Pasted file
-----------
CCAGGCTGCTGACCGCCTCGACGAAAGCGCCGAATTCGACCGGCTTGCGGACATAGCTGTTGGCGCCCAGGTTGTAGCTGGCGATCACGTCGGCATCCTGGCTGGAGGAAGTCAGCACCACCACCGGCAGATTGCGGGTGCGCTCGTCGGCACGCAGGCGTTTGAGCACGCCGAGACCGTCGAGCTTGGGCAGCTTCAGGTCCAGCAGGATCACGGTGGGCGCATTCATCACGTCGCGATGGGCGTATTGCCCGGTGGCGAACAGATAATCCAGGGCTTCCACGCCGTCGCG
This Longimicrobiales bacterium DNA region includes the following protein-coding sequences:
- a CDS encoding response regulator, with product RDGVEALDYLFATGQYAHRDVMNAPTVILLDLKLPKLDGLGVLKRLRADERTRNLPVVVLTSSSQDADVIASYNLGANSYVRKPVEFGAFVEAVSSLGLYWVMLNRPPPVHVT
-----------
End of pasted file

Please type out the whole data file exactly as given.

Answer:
CCAGGCTGCTGACCGCCTCGACGAAAGCGCCGAATTCGACCGGCTTGCGGACATAGCTGTTGGCGCCCAGGTTGTAGCTGGCGATCACGTCGGCATCCTGGCTGGAGGAAGTCAGCACCACCACCGGCAGATTGCGGGTGCGCTCGTCGGCACGCAGGCGTTTGAGCACGCCGAGACCGTCGAGCTTGGGCAGCTTCAGGTCCAGCAGGATCACGGTGGGCGCATTCATCACGTCGCGATGGGCGTATTGCCCGGTGGCGAACAGATAATCCAGGGCTTCCACGCCGTCGCG
This Longimicrobiales bacterium DNA region includes the following protein-coding sequences:
- a CDS encoding response regulator, with product RDGVEALDYLFATGQYAHRDVMNAPTVILLDLKLPKLDGLGVLKRLRADERTRNLPVVVLTSSSQDADVIASYNLGANSYVRKPVEFGAFVEAVSSLGLYWVMLNRPPPVHVT